In the exploratory factor analysis (n = 739), when an eigenvalue of > 1 was used, it was obvious that a one-factor solution was appropriate for evaluating I.ROC’s construct validity. This was confirmed by inspecting the scree plot, in which there was a clear demarcation between the first factor and the remainder of the graph. All of the items had a loading greater than 0.5 on this factor.

For assessing convergent and divergent validity, correlations between the items on the I.ROC and the comparable scores and subscale scores from the other validated questionnaires were calculated. The results are displayed in Table 3, which shows that most of the items on the I.ROC were significantly correlated with the relevant scores and subscale scores from the other questionnaires, with the correlation coefficients ranging from 0.4 to 0.9. Some of the correlations were negative, indicating that there is a relationship between the scores, but that one score increases when the other decreases, for example when the symptoms of mental illness (measured with the OQ-45) increase, the personal recovery (measured with the I.ROC) decreases (-0.93, p < 0.001).

Table 3 Correlations between items from the I.ROC and the scale and subscale scores from the OQ-45, MANSA, and RAS (only data from main study used)

Regarding discriminant validity, the female service users scored significantly higher than the male service users on the mean total I.ROC score (p = 0.039), but there were no significant differences between the different age groups or between the different diagnostic groups. It should be noted, however, that some groups had small ns (see Table 4).

Table 4 I.ROC scores for subgroups

Sensitivity to change

In total, 355 sets of measurements for both the I.ROC and the OQ-45 with a three-month interval between each set were identified (the mean interval between the measurements was 90 days). There were 188 sets of measurements that were identified as being approximately six months apart (the mean difference between the measurements was 173 days).

For the I.ROC and its subscales, the effect sizes after three months were between 0 and 0.10, and they increase to between 0.02 and 0.16 after six months (see Table 5 for all of the effect sizes). The effect sizes for the OQ-45 and its subscales were between -0.10 and -0.02 after three months, and they increased to between 0.02 and 0.17 after six months.

Table 5 Participants’ sensitivity to change as measured at the three-month follow-up


The aim of this study was to determine the psychometric properties of the Dutch version of the I.ROC in service users receiving low-intensity community mental healthcare. The Dutch I.ROC showed excellent test–retest reliability and internal consistency. Exploratory factor analysis indicated that a single factor solution for the Dutch version of I.ROC was optimal. Convergent validity using measures of personal and clinical recovery and quality of life were also excellent since most of the items on the I.ROC were significantly correlated with the relevant scores and subscale scores from the other questionnaires. Discriminant validity was inconclusive, although differences between male and female service users were identified. Sensitivity to change was 75% at the item level, but it did not reach this level on the total score from the I.ROC.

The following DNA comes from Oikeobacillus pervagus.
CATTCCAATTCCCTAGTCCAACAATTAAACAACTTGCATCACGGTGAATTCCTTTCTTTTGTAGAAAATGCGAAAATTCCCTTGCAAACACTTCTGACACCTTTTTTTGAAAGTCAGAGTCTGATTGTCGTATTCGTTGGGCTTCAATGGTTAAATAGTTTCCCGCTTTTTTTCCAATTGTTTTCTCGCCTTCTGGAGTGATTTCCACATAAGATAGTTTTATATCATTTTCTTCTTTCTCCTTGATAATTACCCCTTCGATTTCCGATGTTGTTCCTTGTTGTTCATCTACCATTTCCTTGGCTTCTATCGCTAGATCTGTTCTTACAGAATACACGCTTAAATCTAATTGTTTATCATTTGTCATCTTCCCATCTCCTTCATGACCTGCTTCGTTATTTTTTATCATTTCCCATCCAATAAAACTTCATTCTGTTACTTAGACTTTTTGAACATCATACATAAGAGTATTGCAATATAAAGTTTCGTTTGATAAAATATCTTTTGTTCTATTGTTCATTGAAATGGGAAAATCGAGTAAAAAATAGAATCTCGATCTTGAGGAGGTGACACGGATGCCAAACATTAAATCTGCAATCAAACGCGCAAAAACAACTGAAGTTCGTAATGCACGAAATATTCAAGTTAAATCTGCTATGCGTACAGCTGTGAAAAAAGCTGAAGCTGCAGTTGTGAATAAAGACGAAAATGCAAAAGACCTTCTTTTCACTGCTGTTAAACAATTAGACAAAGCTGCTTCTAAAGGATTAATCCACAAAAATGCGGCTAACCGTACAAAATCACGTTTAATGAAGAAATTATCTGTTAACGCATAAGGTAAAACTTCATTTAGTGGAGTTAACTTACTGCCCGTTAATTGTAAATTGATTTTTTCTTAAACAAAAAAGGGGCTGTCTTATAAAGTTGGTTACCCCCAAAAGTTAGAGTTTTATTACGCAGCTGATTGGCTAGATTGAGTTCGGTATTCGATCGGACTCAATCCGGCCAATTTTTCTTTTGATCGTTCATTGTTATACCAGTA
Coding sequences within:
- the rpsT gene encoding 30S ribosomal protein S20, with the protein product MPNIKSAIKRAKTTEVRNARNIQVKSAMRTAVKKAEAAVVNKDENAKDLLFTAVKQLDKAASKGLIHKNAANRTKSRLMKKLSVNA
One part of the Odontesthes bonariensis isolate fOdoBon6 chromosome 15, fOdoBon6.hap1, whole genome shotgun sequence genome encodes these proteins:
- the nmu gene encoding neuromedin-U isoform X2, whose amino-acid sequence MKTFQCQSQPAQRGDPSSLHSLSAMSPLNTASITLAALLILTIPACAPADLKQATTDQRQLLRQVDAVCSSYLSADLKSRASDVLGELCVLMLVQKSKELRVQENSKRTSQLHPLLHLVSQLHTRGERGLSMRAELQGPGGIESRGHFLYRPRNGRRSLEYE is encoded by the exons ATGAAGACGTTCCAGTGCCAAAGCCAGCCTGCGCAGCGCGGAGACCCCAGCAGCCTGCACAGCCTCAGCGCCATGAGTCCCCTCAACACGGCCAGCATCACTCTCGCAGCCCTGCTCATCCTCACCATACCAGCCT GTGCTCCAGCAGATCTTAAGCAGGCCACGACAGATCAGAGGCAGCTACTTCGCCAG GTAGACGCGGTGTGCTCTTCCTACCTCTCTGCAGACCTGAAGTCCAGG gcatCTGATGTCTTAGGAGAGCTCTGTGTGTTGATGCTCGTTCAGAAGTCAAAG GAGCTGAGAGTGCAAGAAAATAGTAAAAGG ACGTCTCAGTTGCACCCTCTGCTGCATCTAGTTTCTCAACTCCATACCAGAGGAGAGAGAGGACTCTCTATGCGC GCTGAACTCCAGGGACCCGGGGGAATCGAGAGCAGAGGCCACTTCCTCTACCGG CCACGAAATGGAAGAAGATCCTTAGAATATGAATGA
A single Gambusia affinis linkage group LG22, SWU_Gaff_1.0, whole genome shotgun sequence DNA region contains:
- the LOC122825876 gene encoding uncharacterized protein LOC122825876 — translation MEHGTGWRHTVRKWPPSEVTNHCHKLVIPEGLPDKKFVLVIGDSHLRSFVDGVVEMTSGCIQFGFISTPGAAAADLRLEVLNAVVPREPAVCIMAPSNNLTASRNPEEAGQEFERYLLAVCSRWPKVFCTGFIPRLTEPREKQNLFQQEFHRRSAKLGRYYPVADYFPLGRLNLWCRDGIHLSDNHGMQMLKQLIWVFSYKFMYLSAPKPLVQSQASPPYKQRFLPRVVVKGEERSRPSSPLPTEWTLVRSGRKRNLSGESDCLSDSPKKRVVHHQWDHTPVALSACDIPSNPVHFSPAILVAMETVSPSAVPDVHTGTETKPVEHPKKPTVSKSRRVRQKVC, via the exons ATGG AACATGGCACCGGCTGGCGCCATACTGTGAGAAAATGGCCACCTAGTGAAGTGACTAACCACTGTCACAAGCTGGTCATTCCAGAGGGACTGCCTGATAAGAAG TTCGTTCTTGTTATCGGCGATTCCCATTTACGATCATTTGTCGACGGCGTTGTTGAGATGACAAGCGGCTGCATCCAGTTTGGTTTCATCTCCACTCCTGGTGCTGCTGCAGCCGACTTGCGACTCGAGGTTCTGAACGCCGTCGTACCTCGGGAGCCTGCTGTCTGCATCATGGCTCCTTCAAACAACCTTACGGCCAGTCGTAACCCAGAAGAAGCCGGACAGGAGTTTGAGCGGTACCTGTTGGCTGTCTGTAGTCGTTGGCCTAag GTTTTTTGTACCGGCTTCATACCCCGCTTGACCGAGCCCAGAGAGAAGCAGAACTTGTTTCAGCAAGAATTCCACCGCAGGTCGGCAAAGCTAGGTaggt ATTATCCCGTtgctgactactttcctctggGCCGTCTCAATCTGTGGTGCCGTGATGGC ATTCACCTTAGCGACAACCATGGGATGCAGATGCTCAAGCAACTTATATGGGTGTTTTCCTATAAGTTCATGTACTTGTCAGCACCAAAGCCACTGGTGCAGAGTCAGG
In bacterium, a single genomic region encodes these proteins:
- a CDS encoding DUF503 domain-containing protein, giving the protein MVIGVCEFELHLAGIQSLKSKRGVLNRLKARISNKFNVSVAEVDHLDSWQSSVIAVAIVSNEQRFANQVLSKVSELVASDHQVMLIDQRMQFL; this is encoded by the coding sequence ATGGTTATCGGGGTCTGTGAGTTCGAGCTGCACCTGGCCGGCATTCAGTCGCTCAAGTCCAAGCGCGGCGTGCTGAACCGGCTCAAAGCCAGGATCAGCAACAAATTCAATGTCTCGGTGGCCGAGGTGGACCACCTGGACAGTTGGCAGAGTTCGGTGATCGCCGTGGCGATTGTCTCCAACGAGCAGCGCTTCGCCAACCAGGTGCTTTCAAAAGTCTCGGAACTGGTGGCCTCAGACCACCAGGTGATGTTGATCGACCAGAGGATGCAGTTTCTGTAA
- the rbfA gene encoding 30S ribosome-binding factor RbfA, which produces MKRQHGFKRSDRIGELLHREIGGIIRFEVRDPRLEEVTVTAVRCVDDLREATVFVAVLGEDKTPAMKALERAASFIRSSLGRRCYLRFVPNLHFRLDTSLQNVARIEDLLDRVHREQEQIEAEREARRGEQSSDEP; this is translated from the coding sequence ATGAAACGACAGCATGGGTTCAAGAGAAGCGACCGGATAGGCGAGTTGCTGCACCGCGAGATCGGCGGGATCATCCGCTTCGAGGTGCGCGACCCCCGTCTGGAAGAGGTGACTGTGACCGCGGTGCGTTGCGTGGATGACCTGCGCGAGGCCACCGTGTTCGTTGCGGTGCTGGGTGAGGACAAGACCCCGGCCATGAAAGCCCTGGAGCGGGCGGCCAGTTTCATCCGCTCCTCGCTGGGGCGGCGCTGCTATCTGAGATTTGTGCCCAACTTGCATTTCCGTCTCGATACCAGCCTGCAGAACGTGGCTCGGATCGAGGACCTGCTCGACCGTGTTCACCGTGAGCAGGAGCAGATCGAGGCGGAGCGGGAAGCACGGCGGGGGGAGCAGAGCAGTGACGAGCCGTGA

Some of the correlations that were identified in the assessment of convergent validity are noteworthy. The I.ROC item exercise and activity, for example, correlated only 0.478 with the question about exercise, although a higher correlation was expected because the two items clearly overlap. The mean score on the I.ROC was correlated with scores on the OQ-45, the MANSA, and the RAS, and the correlations were higher than the cut-off score of ≥ 0.70; they ranged between 0.791 and 0.853. The correlation between the total score on the I.ROC and the total score on the OQ-45 was negative. This was expected because higher scores on the I.ROC indicate better recovery, but higher scores on the OQ-45 indicate a greater number of symptoms and problems. The correlation between the I.ROC and both the MANSA and the RAS were positive. This was also expected because higher total scores on all three of these questionnaires indicate better recovery.

The results from the exploratory factor analysis were different from those that were published initially. Specifically, in earlier research, a two-factor solution was reported, in which the two factors on the I.ROC were labeled interpersonal and intrapersonal [19]. The present study shows, by contrast, that the Dutch version of the I.ROC has only one factor. This provides support for unidimensional models, which depict personal recovery as a holistic concept. This viewpoint is discussed in the Introduction to the current article, which concludes that all items on the I.ROC are consistent with this unidimensional concept. These results are also consistent with the results from a Rasch analysis of the English version of the I.ROC [22]. For use in daily clinical practice, a single factor from the I.ROC is advantageous, in that it enables the I.ROC to provide clear-cut results that are easy to interpret and discuss with the service user.